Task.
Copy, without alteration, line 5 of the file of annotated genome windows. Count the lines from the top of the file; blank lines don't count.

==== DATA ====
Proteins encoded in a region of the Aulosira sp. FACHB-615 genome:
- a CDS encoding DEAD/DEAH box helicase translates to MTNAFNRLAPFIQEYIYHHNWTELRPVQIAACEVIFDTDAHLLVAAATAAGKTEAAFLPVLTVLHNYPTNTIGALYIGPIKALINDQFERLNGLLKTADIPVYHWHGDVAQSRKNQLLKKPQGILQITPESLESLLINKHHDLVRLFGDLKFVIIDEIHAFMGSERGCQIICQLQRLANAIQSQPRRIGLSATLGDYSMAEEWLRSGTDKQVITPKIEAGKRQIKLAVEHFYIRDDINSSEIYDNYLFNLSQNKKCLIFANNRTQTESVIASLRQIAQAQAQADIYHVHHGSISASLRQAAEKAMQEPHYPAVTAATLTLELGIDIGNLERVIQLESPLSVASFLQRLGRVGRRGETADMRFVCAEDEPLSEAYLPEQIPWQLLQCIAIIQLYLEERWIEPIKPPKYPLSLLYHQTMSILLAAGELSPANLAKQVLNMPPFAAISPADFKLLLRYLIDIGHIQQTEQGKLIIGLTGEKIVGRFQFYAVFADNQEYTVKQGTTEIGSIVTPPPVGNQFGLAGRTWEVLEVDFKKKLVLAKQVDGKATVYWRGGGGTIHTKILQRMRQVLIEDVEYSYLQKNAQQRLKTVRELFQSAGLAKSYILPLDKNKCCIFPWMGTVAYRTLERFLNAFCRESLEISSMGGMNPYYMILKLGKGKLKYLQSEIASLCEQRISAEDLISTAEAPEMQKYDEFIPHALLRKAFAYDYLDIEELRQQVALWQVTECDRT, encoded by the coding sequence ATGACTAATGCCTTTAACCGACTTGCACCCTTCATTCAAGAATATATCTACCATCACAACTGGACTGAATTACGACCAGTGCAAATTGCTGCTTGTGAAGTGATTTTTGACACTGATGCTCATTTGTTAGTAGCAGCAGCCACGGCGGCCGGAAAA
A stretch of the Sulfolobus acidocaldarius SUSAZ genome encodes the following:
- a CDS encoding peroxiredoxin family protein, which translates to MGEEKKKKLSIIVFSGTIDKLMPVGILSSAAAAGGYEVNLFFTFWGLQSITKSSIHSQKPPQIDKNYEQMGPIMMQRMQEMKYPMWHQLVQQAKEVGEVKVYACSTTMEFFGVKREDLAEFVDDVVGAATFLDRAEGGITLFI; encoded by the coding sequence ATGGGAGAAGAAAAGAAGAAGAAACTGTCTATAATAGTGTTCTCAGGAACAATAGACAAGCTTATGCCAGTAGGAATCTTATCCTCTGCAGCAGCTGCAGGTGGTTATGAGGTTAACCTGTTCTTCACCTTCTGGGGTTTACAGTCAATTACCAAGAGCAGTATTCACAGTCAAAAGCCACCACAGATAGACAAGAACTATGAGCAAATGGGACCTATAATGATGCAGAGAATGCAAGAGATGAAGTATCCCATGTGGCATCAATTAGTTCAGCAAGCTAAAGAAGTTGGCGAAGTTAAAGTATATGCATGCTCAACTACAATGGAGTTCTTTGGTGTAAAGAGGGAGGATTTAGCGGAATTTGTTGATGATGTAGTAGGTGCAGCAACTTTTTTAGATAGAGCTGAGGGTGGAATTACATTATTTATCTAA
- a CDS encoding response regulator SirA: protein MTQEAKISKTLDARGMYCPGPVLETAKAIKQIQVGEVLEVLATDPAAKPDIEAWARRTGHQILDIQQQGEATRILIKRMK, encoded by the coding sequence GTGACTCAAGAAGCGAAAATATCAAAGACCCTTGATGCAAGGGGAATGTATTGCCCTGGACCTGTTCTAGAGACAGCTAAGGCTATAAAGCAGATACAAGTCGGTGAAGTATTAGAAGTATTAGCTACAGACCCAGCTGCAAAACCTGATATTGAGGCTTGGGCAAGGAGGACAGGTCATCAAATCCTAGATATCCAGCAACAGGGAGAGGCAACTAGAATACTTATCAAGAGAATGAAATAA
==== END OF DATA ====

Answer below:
- a CDS encoding response regulator SirA: protein MTQEAKISKTLDARGMYCPGPVLETAKAIKQIQVGEVLEVLATDPAAKPDIEAWARRTGHQILDIQQQGEATRILIKRMK, encoded by the coding sequence GTGACTCAAGAAGCGAAAATATCAAAGACCCTTGATGCAAGGGGAATGTATTGCCCTGGACCTGTTCTAGAGACAGCTAAGGCTATAAAGCAGATACAAGTCGGTGAAGTATTAGAAGTATTAGCTACAGACCCAGCTGCAAAACCTGATATTGAGGCTTGGGCAAGGAGGACAGGTCATCAAATCCTAGATATCCAGCAACAGGGAGAGGCAACTAGAATACTTATCAAGAGAATGAAATAA